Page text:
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JOHANNESBURG — It’s the fairytale investment story that not everyone saw coming, especially the big banks. And it was shock and horror when Capitec broke into the Big Five, overtaking Investec by market value. And given the share price’s recent run, coupled with Nedbank’s decline, it has broken into the Big Four listed banks on the Johannesburg Securities Exchange. In 2002, Capitec had a listing price of R2, fast forward 15 years later, and the share sits just below R900. That percentage return doesn’t roll off the tongue very easily – 44,400%. But as the piece below highlights not everyone’s confident the growth will continue… But as many have discovered previously, disruptors are known to break the mould… – Stuart Lowman
by Renee Bonorchis
(Bloomberg) – Capitec Bank Holdings Ltd. passed Nedbank Group Ltd. as South Africa’s fourth-largest lender by value to extend a market-beating rally that has made it the country’s best performing stock.
The shares of Stellenbosch, South Africa-based Capitec rose 2 percent in Johannesburg on Thursday to close at R891.03, giving it a market capitalization of R103 billion ($8 billion) and extending gains this year to 28 percent. Nedbank climbed 0.9 percent to R205 for a market value of R102.1 billion, paring its decline in 2016 to 14 percent.
Capitec’s assets don’t amount to even a 10th of those of Johannesburg-based Nedbank, which owns a retail and investment bank, wealth-management businesses and a stake in Africa’s most geographically diverse lender.
Capitec’s stock has gained in all but one of the years since it began trading in February 2002 at about R2.60. That’s the most among banks across emerging markets during the period and the best performer in South Africa’s benchmark Top40 Index.
“Capitec is gaining retail clients at a rate that makes it bigger than Nedbank,” said Patrice Rassou, head of equities at Sanlam Investment Management in Cape Town. The lender also grabbed market share when it launched its card business, which is “a huge growth vector,” he said.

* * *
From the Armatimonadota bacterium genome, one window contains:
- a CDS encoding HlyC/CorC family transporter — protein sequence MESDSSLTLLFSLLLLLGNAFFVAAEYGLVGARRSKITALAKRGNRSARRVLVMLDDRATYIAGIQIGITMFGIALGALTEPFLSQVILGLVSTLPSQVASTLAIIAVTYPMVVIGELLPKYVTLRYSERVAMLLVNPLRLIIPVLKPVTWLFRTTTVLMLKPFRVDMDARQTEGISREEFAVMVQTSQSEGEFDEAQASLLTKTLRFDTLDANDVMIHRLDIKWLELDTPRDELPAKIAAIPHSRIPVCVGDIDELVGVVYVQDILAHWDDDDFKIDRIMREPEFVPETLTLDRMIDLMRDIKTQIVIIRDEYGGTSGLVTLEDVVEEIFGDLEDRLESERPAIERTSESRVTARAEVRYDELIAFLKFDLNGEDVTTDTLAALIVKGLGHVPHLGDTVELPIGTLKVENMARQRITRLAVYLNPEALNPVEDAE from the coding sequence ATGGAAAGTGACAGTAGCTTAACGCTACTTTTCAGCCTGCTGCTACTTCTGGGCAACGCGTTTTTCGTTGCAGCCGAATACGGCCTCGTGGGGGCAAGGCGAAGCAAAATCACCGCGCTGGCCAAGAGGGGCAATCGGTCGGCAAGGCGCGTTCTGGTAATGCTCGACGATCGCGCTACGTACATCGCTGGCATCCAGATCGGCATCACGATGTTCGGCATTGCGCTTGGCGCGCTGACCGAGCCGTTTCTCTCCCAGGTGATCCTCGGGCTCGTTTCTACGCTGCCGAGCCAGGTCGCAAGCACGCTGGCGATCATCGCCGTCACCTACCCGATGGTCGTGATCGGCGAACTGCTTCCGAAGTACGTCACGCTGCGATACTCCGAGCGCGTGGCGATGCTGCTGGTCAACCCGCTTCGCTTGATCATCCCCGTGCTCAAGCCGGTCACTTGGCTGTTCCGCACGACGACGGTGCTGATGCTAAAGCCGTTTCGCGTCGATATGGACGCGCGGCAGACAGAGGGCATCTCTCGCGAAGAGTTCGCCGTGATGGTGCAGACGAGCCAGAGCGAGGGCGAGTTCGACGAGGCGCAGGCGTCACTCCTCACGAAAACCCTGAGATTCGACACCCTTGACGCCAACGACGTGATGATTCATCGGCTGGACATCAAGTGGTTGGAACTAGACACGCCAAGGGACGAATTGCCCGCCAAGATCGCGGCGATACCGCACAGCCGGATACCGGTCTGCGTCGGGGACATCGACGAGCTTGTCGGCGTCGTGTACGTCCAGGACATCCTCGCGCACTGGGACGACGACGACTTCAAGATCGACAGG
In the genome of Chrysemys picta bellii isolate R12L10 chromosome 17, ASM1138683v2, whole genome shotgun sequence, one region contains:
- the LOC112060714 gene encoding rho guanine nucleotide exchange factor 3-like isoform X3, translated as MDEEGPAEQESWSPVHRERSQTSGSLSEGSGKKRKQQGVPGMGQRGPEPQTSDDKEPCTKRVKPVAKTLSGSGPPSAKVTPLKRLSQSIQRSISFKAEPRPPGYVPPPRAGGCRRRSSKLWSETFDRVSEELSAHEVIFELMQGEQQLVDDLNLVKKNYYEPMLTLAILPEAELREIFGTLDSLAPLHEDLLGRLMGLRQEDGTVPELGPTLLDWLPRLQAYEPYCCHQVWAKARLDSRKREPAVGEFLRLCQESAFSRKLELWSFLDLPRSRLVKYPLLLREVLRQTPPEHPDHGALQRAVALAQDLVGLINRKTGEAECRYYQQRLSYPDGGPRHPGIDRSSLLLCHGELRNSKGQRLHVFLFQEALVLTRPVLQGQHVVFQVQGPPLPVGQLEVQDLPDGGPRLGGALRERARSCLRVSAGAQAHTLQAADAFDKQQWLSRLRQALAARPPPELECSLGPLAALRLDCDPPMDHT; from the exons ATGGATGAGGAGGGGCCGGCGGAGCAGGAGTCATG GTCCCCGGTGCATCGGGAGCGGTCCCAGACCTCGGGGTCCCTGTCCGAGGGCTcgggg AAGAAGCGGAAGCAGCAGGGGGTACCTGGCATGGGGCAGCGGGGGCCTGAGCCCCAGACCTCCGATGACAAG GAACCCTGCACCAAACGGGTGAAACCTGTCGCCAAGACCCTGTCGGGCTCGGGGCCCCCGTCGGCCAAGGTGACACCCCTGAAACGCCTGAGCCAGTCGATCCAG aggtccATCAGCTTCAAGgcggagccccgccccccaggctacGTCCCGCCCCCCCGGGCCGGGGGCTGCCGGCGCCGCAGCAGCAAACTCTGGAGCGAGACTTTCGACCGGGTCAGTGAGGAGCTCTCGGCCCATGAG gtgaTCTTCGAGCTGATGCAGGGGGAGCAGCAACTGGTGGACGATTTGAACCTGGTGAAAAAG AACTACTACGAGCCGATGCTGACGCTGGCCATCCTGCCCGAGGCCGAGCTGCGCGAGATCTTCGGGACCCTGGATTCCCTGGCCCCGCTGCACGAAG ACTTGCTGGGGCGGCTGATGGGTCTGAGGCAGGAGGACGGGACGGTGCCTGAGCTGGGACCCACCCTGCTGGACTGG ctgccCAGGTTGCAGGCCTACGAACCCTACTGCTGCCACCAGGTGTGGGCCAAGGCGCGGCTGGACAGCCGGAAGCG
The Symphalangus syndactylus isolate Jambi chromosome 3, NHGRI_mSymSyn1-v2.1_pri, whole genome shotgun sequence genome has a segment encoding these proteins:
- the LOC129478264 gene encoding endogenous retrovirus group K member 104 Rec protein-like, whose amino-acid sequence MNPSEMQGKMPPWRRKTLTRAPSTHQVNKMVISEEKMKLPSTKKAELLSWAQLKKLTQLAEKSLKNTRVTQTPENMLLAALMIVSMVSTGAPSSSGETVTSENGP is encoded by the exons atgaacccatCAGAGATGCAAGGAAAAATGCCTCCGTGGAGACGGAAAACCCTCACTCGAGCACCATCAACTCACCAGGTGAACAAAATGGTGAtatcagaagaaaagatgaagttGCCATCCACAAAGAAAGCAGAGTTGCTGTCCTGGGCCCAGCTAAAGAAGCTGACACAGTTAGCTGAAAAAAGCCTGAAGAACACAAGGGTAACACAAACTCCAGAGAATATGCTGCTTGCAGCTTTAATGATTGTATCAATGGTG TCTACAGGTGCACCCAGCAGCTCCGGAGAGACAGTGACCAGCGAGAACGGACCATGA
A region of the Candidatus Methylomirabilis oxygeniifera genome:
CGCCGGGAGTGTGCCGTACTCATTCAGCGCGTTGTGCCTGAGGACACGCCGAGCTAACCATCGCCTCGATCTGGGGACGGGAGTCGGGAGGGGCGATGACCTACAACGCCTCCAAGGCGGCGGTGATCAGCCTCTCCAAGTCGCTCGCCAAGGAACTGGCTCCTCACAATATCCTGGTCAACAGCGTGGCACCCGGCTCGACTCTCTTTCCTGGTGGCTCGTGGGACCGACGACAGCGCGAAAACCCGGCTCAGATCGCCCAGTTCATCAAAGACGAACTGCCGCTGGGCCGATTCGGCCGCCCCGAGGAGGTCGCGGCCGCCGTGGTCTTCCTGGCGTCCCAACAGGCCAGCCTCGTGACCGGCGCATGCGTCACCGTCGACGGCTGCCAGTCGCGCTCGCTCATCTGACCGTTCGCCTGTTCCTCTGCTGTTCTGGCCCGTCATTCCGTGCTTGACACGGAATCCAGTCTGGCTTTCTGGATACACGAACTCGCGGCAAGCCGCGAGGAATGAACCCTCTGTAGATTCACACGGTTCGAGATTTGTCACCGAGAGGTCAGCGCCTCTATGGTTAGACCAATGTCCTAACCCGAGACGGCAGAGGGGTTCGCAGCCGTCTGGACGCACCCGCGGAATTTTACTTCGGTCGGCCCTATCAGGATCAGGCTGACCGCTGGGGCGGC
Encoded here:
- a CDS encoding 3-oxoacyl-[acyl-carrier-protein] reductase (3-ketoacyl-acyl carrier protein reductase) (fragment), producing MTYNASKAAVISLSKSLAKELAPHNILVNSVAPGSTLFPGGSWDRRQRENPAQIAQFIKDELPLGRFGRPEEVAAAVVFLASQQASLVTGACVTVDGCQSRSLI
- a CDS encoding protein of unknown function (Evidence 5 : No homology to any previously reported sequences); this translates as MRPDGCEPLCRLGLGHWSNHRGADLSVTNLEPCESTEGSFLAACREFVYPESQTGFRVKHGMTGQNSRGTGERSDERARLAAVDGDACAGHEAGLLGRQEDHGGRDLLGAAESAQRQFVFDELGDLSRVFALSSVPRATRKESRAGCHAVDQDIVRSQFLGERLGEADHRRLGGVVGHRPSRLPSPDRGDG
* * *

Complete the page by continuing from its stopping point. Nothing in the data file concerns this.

I switched from FNB to Capitec because FNB charges are way too high they even charge you for passing by their ATM
— Mdu Kubheka (@EmDyew) September 5, 2017
Originally a purveyor of unsecured lending, Capitec broadened its product range into savings and credit cards to defy an economy ravaged by political turmoil and growth that the central bank estimates will reach 0.5 percent this year. It has expanded faster than the nation’s four biggest banks, adding 1.3 million customers in the last fiscal year alone to 8.6 million.
“Capitec’s simple bank model, absence of brick-and-mortar branches, modern technology and high growth rate has appealed to investors both locally and abroad,” said David Shapiro, the deputy chairman of Sasfin Wealth in Johannesburg. “Management was nimble and easily attacked the big banks in a segment of the market that they had overlooked or perhaps felt was too difficult or risky to service.”
Earnings per share in the six months through Aug. 31 will probably increase as much as 18 percent, Capitec said on Sept. 6, extending a run that has seen its annual net income jump almost 130 times since 2003. Nedbank said on Aug. 2 that first-half net income declined 3.7 percent, weighed down by losses at Ecobank Transnational Inc., which makes the bulk of its money in Nigeria.
The company’s run might be nearing an end, with Capitec trading at more than 20 times future earnings compared with less than 8 for Nedbank, according to Richard Hasson, a money manager at Electus Fund Managers in Cape Town.
It is “unlikely that they will deliver growth in earnings at similar levels to the past,” he said. “Capitec is overvalued relative to their growth prospects.”